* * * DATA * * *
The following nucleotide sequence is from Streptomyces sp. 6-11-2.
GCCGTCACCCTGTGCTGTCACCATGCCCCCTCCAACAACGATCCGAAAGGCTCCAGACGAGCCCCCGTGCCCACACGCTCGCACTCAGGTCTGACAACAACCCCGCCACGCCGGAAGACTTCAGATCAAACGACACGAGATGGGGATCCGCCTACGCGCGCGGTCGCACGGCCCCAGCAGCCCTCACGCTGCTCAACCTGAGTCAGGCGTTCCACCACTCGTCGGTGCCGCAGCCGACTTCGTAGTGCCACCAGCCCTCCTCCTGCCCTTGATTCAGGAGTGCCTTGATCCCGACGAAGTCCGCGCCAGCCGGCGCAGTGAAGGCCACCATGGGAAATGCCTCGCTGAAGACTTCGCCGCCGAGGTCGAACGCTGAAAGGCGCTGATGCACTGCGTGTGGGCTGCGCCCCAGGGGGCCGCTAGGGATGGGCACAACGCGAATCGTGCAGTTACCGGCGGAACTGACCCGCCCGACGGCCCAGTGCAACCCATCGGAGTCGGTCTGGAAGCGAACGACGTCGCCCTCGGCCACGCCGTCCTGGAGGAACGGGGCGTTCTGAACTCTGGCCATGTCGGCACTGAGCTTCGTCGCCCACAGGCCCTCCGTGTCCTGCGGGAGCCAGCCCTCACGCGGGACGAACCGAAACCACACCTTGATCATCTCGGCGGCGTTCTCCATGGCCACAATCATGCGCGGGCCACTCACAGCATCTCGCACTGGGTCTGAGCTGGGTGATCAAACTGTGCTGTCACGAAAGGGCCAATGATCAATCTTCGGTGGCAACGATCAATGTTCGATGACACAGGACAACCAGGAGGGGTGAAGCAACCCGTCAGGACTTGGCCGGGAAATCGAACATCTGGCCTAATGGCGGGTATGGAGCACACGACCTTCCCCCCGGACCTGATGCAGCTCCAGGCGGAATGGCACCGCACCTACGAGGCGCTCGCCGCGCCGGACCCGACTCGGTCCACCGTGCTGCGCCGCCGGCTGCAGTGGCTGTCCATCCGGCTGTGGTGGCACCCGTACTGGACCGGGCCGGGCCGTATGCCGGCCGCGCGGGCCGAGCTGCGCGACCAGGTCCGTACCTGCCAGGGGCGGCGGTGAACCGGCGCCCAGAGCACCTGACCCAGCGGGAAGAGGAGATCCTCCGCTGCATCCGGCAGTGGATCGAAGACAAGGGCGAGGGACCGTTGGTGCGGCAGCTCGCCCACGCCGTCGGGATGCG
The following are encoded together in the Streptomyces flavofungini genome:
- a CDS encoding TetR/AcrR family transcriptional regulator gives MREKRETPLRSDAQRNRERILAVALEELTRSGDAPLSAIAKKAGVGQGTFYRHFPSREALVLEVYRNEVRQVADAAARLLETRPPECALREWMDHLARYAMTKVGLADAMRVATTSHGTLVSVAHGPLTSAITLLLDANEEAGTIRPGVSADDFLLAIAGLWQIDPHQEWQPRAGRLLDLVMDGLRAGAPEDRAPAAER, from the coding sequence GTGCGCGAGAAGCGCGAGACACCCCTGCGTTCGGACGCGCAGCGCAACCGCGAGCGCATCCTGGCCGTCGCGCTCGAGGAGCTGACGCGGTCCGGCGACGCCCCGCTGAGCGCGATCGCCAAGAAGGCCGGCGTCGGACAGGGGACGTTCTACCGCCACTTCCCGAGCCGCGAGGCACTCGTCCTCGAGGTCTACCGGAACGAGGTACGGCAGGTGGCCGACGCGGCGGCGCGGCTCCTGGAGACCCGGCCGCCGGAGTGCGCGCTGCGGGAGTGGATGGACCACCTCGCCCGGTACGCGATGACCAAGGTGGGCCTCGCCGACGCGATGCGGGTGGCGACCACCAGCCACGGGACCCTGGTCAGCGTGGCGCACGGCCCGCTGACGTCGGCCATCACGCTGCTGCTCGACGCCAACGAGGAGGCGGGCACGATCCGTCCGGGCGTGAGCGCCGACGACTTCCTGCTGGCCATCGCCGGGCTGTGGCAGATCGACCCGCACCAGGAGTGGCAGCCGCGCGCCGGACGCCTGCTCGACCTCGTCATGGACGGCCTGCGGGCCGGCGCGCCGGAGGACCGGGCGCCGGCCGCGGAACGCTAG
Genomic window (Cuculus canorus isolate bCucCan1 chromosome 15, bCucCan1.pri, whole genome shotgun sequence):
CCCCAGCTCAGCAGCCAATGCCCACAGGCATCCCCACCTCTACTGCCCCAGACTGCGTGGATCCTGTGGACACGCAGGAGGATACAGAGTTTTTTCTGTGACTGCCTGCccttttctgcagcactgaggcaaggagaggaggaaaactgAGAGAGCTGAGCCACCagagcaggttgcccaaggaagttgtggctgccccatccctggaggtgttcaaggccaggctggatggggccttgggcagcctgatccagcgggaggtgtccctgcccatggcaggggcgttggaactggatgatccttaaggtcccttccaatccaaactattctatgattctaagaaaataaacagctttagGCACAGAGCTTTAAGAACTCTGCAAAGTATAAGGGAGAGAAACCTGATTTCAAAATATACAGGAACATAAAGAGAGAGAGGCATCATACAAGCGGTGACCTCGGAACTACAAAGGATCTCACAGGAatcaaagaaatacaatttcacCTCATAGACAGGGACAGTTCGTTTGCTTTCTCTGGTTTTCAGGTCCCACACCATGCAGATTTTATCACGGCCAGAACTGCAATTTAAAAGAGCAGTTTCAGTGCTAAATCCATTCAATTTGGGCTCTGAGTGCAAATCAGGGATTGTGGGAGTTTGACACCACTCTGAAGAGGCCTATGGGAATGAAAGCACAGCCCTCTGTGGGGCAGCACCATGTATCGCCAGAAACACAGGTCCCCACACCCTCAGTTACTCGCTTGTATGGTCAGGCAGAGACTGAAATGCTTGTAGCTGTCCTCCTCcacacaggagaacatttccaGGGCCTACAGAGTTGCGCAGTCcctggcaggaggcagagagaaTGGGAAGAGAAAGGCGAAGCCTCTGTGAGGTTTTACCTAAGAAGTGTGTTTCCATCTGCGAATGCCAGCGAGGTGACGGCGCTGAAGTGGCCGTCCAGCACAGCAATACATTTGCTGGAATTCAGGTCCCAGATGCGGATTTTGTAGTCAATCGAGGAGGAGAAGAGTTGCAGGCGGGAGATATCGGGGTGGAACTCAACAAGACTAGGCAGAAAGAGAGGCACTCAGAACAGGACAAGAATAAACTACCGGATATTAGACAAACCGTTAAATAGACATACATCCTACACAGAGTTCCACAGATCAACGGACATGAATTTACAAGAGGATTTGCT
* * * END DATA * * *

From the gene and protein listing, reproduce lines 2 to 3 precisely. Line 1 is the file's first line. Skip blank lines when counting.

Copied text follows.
GCCGTCACCCTGTGCTGTCACCATGCCCCCTCCAACAACGATCCGAAAGGCTCCAGACGAGCCCCCGTGCCCACACGCTCGCACTCAGGTCTGACAACAACCCCGCCACGCCGGAAGACTTCAGATCAAACGACACGAGATGGGGATCCGCCTACGCGCGCGGTCGCACGGCCCCAGCAGCCCTCACGCTGCTCAACCTGAGTCAGGCGTTCCACCACTCGTCGGTGCCGCAGCCGACTTCGTAGTGCCACCAGCCCTCCTCCTGCCCTTGATTCAGGAGTGCCTTGATCCCGACGAAGTCCGCGCCAGCCGGCGCAGTGAAGGCCACCATGGGAAATGCCTCGCTGAAGACTTCGCCGCCGAGGTCGAACGCTGAAAGGCGCTGATGCACTGCGTGTGGGCTGCGCCCCAGGGGGCCGCTAGGGATGGGCACAACGCGAATCGTGCAGTTACCGGCGGAACTGACCCGCCCGACGGCCCAGTGCAACCCATCGGAGTCGGTCTGGAAGCGAACGACGTCGCCCTCGGCCACGCCGTCCTGGAGGAACGGGGCGTTCTGAACTCTGGCCATGTCGGCACTGAGCTTCGTCGCCCACAGGCCCTCCGTGTCCTGCGGGAGCCAGCCCTCACGCGGGACGAACCGAAACCACACCTTGATCATCTCGGCGGCGTTCTCCATGGCCACAATCATGCGCGGGCCACTCACAGCATCTCGCACTGGGTCTGAGCTGGGTGATCAAACTGTGCTGTCACGAAAGGGCCAATGATCAATCTTCGGTGGCAACGATCAATGTTCGATGACACAGGACAACCAGGAGGGGTGAAGCAACCCGTCAGGACTTGGCCGGGAAATCGAACATCTGGCCTAATGGCGGGTATGGAGCACACGACCTTCCCCCCGGACCTGATGCAGCTCCAGGCGGAATGGCACCGCACCTACGAGGCGCTCGCCGCGCCGGACCCGACTCGGTCCACCGTGCTGCGCCGCCGGCTGCAGTGGCTGTCCATCCGGCTGTGGTGGCACCCGTACTGGACCGGGCCGGGCCGTATGCCGGCCGCGCGGGCCGAGCTGCGCGACCAGGTCCGTACCTGCCAGGGGCGGCGGTGAACCGGCGCCCAGAGCACCTGACCCAGCGGGAAGAGGAGATCCTCCGCTGCATCCGGCAGTGGATCGAAGACAAGGGCGAGGGACCGTTGGTGCGGCAGCTCGCCCACGCCGTCGGGATGCG
The following are encoded together in the Streptomyces flavofungini genome: